Prior to the votes, Senate leaders had agreed that a 60-vote majority would be necessary for approval of the various proposals. They did this to head off a threatened filibuster led by Rand Paul (R-Ky.) and Ted Cruz (R-Texas).
For one of the few times this year, Vice President Joe Biden even returned to the Senate to preside over the voting. The gesture was purely symbolic, since there wasn’t a snowball’s chance that he’d get to exercise his constitutional prerogative to cast the deciding vote in case of a tie. He was there to gloat in victory; instead, he looked like he had been sucking on lemons when he had to announce the agony of defeat.
Gun control advocates had pulled out all of the stops to get passage, including numerous appearances by relatives of the victims from the schoolhouse slayings in Newtown, Conn., and Tucson, Ariz. President Barack Obama had flown many of them to Washington on board Air Force One so they could lobby lawmakers, appear with him in a photo op in the Rose Garden and pack the Senate galleries. (One violated Senate protocol, and demonstrated very bad manners, by shouting “Shame on you!” after the vote.)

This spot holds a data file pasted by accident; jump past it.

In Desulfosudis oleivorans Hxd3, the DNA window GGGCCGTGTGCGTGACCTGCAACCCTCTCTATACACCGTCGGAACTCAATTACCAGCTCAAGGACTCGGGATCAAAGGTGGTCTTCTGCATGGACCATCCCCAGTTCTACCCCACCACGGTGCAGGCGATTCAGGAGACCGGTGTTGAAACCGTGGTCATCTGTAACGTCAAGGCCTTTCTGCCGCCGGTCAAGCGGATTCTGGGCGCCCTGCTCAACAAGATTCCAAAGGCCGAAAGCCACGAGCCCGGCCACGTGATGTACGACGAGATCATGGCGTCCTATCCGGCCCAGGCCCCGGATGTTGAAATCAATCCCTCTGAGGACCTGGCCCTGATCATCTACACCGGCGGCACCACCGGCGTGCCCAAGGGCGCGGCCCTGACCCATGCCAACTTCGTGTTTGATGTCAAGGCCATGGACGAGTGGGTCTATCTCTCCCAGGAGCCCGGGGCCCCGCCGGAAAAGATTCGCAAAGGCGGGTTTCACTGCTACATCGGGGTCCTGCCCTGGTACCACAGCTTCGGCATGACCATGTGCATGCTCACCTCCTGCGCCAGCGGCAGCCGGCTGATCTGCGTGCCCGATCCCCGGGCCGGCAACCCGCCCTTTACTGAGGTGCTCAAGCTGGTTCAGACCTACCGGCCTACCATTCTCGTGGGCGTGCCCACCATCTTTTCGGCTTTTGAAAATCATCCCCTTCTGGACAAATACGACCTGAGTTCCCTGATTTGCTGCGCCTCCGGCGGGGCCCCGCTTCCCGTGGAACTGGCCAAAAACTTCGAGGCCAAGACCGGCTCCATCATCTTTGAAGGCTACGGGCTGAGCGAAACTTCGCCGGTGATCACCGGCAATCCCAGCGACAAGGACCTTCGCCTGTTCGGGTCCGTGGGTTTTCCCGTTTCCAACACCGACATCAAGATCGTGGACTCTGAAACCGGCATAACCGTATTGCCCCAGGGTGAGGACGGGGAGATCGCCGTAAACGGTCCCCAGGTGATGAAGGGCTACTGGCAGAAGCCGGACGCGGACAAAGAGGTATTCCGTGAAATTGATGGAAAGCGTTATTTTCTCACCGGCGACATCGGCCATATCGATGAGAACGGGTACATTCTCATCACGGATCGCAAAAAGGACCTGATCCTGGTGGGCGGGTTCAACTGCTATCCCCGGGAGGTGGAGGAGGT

The first vote was taken on the measure gun-control advocates were most confidant of getting passed: expanding background checks to include the private sale or transfer of firearms. This was the highly publicized “compromise” measure put together by Senators Pat Toomey (R-Pa.) and Joe Manchin (D-W.Va.).
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